Words Matter: Chancery Court Holds that Indemnification Provision in Equity Purchase Agreement Does Not Cover Advancement of Expenses for Officer Conduct Unauthorized by the Board

By: Annette Becker and Adrienne Wimberly

In Computer Science Corporation v. Eric Pulier, et al., C.A. No. 11011-CB (Del. Ch. June 27, 2019), the Delaware Court of Chancery denied Plaintiff Computer Sciences Corporation’s (“CSC”) motion for partial summary judgement seeking to recover a portion of funds advanced to a former officer of ServiceMesh, Inc. (an entity CSC had acquired) for legal expenses incurred in defending a separate action. The Court held that based on its interpretation of the plain language of the indemnification provision in the relevant acquisition agreement that the indemnification provision was not broad enough to encompass the advancement of legal expenses in question.

This litigation arises from the CSC’s November 2013 acquisition of ServiceMesh, Inc. (“ServiceMesh”). The acquisition was consummated in accordance with the terms of an Equity Purchaser Agreement (the “EPA”) which provided that the former equityholders of ServiceMesh would receive, in addition to a cash payment as consideration, they would also be paid an earnout payment based on the revenue generated by ServiceMesh between January 1, 2013 and January 1, 2014. In accordance with the EPA, the equityholders agreed to indemnify and hold CSC and ServiceMesh harmless for losses related to the authorization and approval by the ServiceMesh board of directors of the EPA and transactions contemplated by the EPA.

On May 12, 2015, CSC filed this action against Eric Pulier, founder and former Chief Executive Officer of ServiceMesh, and Shareholder Representative Services LLC (“SRS”) alleging that Pulier, acting on behalf of ServiceMesh, bribed executives at Commonwealth Bank of Australia Limited to enter into contracts with ServiceMesh in order to artificially inflate ServiceMesh’s revenue during the relevant period and result in payment of the earn out. In a separate action, Pulier sought advancement from CSC and Service Mesh for expenses incurred defending this action. That court found that Pulier was entitled to advancement from ServiceMesh, but not CSC, for certain claims under ServiceMesh’s bylaws and Pulier’s indemnification agreement.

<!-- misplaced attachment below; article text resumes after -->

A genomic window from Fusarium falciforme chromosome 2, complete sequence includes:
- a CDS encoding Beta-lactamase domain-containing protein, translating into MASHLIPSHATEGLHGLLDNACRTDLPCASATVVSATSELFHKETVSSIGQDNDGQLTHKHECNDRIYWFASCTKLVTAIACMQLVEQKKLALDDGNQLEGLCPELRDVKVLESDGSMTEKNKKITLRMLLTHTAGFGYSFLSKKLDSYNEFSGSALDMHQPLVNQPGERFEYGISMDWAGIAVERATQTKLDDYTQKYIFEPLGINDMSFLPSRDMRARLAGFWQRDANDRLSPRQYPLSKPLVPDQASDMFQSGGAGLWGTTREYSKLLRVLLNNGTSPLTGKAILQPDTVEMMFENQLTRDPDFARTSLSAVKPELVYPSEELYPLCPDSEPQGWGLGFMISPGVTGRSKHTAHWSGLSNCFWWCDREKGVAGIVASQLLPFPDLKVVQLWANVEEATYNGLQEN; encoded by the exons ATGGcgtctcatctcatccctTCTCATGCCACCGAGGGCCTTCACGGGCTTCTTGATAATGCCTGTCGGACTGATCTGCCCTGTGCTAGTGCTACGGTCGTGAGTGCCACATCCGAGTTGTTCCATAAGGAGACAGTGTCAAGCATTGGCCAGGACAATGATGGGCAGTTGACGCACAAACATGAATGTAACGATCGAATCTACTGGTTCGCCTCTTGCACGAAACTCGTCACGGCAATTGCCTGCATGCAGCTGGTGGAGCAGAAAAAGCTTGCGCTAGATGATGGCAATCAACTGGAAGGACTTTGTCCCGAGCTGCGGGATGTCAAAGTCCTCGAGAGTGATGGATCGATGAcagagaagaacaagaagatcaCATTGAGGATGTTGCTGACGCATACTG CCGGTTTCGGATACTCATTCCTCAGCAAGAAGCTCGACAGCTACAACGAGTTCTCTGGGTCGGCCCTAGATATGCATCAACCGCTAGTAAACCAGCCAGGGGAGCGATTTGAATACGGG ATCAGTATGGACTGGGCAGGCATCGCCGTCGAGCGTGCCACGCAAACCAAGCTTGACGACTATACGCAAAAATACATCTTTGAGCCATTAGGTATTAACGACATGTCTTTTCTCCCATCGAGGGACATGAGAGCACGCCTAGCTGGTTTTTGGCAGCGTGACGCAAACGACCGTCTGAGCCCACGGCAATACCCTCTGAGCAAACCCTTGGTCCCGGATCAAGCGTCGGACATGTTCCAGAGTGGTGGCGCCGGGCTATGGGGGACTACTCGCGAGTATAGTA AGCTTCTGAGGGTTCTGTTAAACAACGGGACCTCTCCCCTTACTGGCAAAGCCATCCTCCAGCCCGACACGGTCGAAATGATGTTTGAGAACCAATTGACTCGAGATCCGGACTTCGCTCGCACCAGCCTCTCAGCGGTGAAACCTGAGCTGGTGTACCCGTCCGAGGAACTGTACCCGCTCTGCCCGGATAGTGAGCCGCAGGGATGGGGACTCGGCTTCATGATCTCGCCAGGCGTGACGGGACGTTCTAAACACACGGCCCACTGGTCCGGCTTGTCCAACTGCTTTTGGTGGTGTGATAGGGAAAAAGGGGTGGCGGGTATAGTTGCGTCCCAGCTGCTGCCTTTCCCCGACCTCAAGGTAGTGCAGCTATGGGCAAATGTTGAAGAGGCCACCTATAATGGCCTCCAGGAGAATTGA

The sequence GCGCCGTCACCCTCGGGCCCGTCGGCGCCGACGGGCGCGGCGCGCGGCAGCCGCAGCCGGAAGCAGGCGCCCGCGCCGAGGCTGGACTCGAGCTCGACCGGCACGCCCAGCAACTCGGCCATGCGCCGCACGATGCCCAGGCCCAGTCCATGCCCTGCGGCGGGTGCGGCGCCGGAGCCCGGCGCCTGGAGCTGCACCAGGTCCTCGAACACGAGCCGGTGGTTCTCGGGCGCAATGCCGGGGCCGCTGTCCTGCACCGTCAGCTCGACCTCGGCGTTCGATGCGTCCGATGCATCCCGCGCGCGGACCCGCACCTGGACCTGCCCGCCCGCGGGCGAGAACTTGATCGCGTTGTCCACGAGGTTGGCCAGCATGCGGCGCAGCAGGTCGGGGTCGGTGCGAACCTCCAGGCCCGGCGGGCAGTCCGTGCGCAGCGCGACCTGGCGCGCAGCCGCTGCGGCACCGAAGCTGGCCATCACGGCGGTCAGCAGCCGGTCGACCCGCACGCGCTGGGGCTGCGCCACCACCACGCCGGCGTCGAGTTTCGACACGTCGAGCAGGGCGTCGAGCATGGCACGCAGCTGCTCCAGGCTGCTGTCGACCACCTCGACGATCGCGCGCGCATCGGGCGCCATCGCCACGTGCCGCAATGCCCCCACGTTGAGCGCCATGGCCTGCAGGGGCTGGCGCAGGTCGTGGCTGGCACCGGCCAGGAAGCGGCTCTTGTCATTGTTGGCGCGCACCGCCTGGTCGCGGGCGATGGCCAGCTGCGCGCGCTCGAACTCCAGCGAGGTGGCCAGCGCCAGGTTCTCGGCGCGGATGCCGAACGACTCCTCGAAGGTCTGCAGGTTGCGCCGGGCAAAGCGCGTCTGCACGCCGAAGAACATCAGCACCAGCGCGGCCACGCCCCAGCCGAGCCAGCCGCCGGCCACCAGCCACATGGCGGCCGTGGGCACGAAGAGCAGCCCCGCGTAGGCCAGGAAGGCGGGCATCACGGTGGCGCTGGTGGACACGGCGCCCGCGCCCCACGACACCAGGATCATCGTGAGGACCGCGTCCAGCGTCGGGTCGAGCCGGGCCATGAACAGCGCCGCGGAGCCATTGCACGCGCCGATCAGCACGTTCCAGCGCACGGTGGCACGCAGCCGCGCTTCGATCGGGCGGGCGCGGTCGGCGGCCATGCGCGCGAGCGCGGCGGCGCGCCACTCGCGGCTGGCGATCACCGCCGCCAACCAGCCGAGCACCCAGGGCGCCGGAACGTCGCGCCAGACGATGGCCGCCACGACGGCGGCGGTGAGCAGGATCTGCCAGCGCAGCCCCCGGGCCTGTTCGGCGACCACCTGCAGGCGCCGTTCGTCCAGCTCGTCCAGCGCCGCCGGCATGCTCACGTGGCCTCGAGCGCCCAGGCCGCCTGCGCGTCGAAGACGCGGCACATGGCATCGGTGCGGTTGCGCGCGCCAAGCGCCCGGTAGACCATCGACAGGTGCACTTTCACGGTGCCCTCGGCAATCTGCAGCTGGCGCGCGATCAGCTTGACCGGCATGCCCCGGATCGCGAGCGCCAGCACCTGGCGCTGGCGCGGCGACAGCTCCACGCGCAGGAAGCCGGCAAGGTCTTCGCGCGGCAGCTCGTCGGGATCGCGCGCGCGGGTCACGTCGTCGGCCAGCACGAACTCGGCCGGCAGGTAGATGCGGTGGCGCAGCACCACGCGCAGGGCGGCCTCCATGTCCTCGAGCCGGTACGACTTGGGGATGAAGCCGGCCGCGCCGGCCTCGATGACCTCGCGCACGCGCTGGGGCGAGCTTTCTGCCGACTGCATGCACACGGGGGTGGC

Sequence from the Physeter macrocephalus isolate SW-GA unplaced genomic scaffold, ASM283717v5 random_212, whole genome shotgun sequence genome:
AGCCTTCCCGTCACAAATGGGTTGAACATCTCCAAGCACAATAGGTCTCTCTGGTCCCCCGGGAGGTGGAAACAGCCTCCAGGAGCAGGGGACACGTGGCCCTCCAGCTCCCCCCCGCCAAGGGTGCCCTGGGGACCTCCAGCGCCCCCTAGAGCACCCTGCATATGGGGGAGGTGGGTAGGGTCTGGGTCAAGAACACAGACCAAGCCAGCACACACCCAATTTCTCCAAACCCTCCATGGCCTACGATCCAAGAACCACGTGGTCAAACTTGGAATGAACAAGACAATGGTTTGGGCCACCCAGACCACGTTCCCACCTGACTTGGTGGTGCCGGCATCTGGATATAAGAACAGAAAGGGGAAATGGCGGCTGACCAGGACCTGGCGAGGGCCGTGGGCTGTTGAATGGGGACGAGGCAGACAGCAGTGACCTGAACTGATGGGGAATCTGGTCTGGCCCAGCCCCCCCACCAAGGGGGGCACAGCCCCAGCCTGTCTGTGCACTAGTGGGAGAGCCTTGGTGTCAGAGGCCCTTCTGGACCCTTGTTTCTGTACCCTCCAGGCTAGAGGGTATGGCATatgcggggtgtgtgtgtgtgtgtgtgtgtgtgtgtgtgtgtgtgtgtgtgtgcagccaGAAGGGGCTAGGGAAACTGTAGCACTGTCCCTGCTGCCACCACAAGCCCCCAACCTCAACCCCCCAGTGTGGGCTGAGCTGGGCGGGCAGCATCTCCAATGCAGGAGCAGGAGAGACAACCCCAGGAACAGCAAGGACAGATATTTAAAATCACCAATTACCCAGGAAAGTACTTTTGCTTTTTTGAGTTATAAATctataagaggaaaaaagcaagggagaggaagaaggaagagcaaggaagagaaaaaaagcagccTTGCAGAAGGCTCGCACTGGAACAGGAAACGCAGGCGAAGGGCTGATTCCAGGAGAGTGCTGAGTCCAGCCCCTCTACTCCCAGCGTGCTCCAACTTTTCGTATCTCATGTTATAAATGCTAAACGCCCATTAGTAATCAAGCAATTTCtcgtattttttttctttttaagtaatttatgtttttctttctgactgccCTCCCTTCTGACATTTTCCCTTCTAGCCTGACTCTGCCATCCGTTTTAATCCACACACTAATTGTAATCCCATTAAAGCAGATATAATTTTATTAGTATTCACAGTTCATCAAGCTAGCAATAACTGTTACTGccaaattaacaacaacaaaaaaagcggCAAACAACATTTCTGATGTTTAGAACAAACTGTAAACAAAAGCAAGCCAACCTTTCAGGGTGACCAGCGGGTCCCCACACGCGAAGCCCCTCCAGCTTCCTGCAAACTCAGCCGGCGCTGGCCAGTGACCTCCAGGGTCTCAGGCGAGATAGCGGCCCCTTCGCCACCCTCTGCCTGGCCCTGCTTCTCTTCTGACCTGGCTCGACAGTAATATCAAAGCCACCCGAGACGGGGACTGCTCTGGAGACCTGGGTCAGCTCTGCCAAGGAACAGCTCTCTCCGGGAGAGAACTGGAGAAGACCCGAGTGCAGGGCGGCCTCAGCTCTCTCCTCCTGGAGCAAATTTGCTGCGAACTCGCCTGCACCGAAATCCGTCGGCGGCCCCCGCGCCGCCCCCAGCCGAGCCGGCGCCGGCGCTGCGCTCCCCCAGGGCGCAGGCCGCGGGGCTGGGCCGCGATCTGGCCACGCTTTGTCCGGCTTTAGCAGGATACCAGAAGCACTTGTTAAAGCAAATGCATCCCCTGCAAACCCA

The partial summary judgment motion before the Court pertained to Count IX of the complaint in which CSC was seeking to recover a portion of the over $18 million it advanced Pulier on behalf of ServiceMesh for legal expenses. CSC contended that it was entitled to indemnification as a matter of law for a portion of the amounts advanced to Pulier under the above referenced indemnification provision of the EPA. Construing the provision strictly, the Court held that the advancement obligations at hand were not covered by the indemnification provision because while the advancement claims were related to the EPA or its related transactions, it did not relate to the Board’s approval of the EPA or its related transactions. The Court noted that to interpret the language as CSC’s contended would be to render the words “authorized and approved” and “by the Board of Directors” meaningless. Further, the Court emphasized that because the conduct that gave rise to the claims for advancement involved a secret illegal bribery scheme, CSC did not, and could not, contend that the side agreement alleged to constitute bribery was authorized by ServiceMesh’s Board or that it was contemplated by the EPA. For these reasons, the Court held that the indemnification obligation of the EPA was not triggered and denied the motion for partial summary judgment.

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